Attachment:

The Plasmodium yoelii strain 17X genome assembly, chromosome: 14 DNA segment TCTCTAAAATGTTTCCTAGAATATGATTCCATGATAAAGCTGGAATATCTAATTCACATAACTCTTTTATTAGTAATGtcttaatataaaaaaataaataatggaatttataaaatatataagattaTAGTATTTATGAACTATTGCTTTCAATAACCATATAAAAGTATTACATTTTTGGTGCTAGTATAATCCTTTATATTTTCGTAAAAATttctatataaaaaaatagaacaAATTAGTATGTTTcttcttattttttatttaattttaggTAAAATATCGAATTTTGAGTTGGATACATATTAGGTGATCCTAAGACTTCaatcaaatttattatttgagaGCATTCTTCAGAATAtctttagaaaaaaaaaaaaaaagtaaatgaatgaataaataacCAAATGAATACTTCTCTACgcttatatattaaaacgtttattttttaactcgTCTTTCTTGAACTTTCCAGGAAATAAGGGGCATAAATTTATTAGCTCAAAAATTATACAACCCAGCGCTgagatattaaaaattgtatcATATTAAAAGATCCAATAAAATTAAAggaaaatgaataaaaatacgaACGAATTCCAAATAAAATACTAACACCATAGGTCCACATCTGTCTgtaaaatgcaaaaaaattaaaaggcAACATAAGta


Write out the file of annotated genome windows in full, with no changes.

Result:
The Plasmodium yoelii strain 17X genome assembly, chromosome: 14 DNA segment TCTCTAAAATGTTTCCTAGAATATGATTCCATGATAAAGCTGGAATATCTAATTCACATAACTCTTTTATTAGTAATGtcttaatataaaaaaataaataatggaatttataaaatatataagattaTAGTATTTATGAACTATTGCTTTCAATAACCATATAAAAGTATTACATTTTTGGTGCTAGTATAATCCTTTATATTTTCGTAAAAATttctatataaaaaaatagaacaAATTAGTATGTTTcttcttattttttatttaattttaggTAAAATATCGAATTTTGAGTTGGATACATATTAGGTGATCCTAAGACTTCaatcaaatttattatttgagaGCATTCTTCAGAATAtctttagaaaaaaaaaaaaaaagtaaatgaatgaataaataacCAAATGAATACTTCTCTACgcttatatattaaaacgtttattttttaactcgTCTTTCTTGAACTTTCCAGGAAATAAGGGGCATAAATTTATTAGCTCAAAAATTATACAACCCAGCGCTgagatattaaaaattgtatcATATTAAAAGATCCAATAAAATTAAAggaaaatgaataaaaatacgaACGAATTCCAAATAAAATACTAACACCATAGGTCCACATCTGTCTgtaaaatgcaaaaaaattaaaaggcAACATAAGta